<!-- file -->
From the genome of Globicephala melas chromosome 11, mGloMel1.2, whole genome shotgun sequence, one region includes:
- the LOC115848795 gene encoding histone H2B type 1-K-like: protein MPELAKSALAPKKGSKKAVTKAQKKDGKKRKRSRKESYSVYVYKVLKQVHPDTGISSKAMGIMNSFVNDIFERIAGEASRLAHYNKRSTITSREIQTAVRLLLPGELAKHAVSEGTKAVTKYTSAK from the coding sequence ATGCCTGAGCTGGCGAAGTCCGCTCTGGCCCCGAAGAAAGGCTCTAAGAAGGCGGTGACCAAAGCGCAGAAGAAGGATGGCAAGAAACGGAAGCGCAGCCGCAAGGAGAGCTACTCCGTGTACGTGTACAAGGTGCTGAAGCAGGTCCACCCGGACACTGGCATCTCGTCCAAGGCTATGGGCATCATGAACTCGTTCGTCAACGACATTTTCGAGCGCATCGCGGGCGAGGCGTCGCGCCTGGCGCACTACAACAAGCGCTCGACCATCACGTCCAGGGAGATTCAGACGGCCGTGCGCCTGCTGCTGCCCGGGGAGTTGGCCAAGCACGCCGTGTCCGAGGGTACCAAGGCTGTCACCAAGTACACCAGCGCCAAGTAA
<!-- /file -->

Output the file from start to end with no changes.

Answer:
From the genome of Globicephala melas chromosome 11, mGloMel1.2, whole genome shotgun sequence, one region includes:
- the LOC115848795 gene encoding histone H2B type 1-K-like: protein MPELAKSALAPKKGSKKAVTKAQKKDGKKRKRSRKESYSVYVYKVLKQVHPDTGISSKAMGIMNSFVNDIFERIAGEASRLAHYNKRSTITSREIQTAVRLLLPGELAKHAVSEGTKAVTKYTSAK from the coding sequence ATGCCTGAGCTGGCGAAGTCCGCTCTGGCCCCGAAGAAAGGCTCTAAGAAGGCGGTGACCAAAGCGCAGAAGAAGGATGGCAAGAAACGGAAGCGCAGCCGCAAGGAGAGCTACTCCGTGTACGTGTACAAGGTGCTGAAGCAGGTCCACCCGGACACTGGCATCTCGTCCAAGGCTATGGGCATCATGAACTCGTTCGTCAACGACATTTTCGAGCGCATCGCGGGCGAGGCGTCGCGCCTGGCGCACTACAACAAGCGCTCGACCATCACGTCCAGGGAGATTCAGACGGCCGTGCGCCTGCTGCTGCCCGGGGAGTTGGCCAAGCACGCCGTGTCCGAGGGTACCAAGGCTGTCACCAAGTACACCAGCGCCAAGTAA